Pa. families call on Josh Shapiro to fulfill recommendations of fracking grand jury

Families that live near fracking in Washington County are disappointed in Gov. Josh Shapiro’s recent partnership with a major gas driller.

town meeting

Families affected by fracking held a meeting in the state capitol on Monday, Nov. 13, 2023 to call on Gov. Josh Shapiro to do more to protect people from the effects of oil and gas drilling. (Rachel McDevitt / StateImpact Pennsylvania)

This story originally appeared on StateImpact Pennsylvania.

Families that live near fracking in Washington County are disappointed in Gov. Josh Shapiro’s recent partnership with a major gas driller, saying it doesn’t do enough to bring accountability to the industry.

Moms and Dads-Family Awareness of Cancer Threat Spike or MAD-FACTS met at the state capitol last week to share stories about illnesses they’ve experienced since fracking boomed in the southwest corner of the state.

Jodi Borello said she lives about 1,400 feet from a pipeline inspection gauge receiving station. She said she and her family can see a mist of emissions when they are released from the station. If they stay outside when the mist drifts into her yard, she said, they develop a painful rash.

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The group wants Shapiro to do more to adopt the recommendations of a 2020 grand jury that found the state failed to protect the public from the health effects of fracking.

Earlier this month, Shapiro announced an agreement with CNX for the company to voluntarily follow most of the report’s recommendations.

Shapiro said the agreement could serve as a model for extracting natural gas “in the most responsible, sustainable way anywhere in the nation.” He added that he was tired of waiting for the General Assembly to pass laws on natural gas standards.

For MAD-FACTS, the agreement makes it look like Shapiro is siding with industry. The group says it can’t trust CNX, and says CNX has committed more than 400 violations since the grand jury report, according to FracTracker Alliance data.

“He did exactly what he said he was trying to protect Pennsylvanians from and I believe he sided with bigger wallets and better connections,” Borello said.

Under the agreement, CNX will keep new infrastructure 600 feet from homes, up from 500 feet.

The grand jury recommended a 2,500-foot setback.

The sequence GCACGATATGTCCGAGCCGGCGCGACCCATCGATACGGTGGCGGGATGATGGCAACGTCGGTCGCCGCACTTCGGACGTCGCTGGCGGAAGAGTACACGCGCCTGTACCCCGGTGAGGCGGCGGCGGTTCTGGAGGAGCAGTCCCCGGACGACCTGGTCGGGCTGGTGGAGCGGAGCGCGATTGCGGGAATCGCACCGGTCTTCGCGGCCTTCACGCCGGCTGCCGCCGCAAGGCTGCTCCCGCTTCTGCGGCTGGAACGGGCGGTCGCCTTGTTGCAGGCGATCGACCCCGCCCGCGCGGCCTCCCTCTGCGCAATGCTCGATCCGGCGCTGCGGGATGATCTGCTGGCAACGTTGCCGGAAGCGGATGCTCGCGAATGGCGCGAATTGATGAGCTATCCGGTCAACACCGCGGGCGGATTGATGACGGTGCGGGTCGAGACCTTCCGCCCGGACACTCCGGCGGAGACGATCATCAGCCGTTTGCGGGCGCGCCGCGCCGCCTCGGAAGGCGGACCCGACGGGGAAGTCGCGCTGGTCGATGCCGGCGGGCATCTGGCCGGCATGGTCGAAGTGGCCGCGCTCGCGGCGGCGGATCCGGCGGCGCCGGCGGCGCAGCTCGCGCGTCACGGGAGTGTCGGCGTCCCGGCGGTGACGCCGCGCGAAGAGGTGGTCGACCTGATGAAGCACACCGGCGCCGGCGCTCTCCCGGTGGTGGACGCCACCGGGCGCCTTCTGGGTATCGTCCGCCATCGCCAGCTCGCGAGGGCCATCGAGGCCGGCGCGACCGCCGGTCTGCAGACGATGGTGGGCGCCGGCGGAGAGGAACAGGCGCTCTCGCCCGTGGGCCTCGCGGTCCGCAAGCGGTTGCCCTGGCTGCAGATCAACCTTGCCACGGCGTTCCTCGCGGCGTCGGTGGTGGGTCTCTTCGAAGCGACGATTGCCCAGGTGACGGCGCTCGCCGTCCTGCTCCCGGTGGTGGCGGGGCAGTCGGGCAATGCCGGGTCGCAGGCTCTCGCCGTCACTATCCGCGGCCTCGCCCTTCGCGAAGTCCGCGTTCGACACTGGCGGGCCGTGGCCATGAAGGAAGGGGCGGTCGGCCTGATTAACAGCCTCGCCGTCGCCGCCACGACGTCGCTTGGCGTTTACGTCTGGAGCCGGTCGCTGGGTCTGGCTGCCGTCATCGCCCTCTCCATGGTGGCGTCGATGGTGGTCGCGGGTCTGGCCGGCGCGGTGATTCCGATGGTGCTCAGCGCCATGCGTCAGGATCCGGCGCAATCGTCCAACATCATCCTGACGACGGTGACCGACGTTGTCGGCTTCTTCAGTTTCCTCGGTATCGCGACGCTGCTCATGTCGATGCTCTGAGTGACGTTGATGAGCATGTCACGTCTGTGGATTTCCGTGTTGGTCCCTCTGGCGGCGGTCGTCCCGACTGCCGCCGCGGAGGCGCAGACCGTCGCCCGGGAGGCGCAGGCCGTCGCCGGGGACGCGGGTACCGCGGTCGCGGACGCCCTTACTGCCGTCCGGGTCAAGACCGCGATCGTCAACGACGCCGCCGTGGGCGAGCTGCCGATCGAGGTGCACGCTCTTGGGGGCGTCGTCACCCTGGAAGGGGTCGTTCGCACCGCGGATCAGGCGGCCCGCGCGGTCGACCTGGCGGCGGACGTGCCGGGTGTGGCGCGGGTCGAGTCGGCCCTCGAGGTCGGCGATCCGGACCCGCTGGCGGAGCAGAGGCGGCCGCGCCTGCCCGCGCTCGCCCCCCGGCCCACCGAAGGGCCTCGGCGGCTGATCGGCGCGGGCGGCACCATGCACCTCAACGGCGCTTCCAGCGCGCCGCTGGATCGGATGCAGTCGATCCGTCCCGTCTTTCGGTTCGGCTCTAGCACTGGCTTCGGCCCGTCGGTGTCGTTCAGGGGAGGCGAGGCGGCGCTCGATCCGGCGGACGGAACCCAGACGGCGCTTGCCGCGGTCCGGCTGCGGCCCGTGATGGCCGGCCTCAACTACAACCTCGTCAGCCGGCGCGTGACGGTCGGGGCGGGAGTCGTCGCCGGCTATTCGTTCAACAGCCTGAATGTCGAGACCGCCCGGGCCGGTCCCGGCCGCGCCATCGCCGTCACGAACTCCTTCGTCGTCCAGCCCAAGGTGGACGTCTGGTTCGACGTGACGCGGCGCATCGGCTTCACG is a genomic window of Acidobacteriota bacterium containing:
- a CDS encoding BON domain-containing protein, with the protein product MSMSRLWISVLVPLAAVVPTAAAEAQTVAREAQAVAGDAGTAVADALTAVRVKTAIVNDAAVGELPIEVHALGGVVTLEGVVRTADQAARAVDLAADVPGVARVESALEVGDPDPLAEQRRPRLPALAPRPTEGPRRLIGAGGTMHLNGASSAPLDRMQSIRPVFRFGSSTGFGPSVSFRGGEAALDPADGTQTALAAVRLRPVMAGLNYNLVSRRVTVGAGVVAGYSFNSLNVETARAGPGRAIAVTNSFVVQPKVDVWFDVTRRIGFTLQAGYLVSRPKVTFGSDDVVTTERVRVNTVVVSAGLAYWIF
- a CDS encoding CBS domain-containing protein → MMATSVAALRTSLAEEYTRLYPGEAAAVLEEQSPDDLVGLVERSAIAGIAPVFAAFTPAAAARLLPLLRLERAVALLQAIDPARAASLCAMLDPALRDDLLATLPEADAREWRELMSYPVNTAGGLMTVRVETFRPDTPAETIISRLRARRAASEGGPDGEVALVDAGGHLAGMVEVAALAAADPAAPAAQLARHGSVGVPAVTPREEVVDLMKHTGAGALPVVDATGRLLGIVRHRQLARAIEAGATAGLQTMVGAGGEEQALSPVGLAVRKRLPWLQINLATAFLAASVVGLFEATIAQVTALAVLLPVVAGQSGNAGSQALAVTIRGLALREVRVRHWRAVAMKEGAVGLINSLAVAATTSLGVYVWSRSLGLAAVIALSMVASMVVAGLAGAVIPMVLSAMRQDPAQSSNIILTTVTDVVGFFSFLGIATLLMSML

CNX is also promising to be more transparent about what chemicals it uses in the fracking process and to put an end to the “revolving door” between regulators and industry by not hiring Department of Environmental Protection employees for two years after they leave the agency.

Grand jury recommendations

In June 2020, a Pennsylvania grand jury said the state had failed to protect residents from the health effects of fracking, and made the following recommendations:

  • Increase the set-back of all oil and gas wells from 500 to 2,500 feet from any home or business, and more for schools and hospitals
  • Make public the chemicals used in the fracking process
  • Make the transportation of toxic waste safer
  • Regulate smaller pipelines, or gathering pipelines “based on risk, not size”
  • Strengthen air pollution regulations of fracking-related sites
  • Assess public health in relation to fracking
  • Slow the “revolving door” by limiting the ability of legislators and state employees to leave public service and go to work for the industry
  • Allow the AG’s office “original criminal jurisdiction over unconventional oil and gas companies”

Shapiro said the agreement with CNX will allow for intensive, independent study, which he hopes will answer questions about the industry.

Advocates say lawmakers should look to existing studies that have found a link between fracking and diseases including asthma and lymphoma.

“I think our next move is getting an explanation from Governor Shapiro of why he turned his back on the people of Western Pennsylvania and turned his back to the people who gave him their all at the grand jury,” Borello said.

When he unveiled the grand jury report as Attorney General, Shapiro recounted testimony from people who said they got sick from living near fracking operations. At one point, he held up a jar of brown well water that he said came from a contaminated well.

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“Regulators were supposed to prevent abuse by big corporations, and level the playing field,” he said. “But they didn’t.”

Shapiro spokesperson Manuel Bonder said Friday that the agreement with CNX is a positive step forward but not the end of the road on the issue.

Bonder said legislative action is needed to implement many of the grand jury’s recommendations. He also noted that collecting more data on fracking will only add to other studies and that state regulators will be closely involved in the process.

House Democratic lawmakers have introduced bills this session to increase buffer areas between gas infrastructure and buildings, and to require chemical disclosures. Neither has been voted on.

On June 27 this year, Rep. Greg Vitali (D-Delaware), who chairs the House Environmental Resources and Energy Committee, said during a meeting that House leadership asked him not to run the proposal to increase setbacks. Leadership did not return requests for comment.

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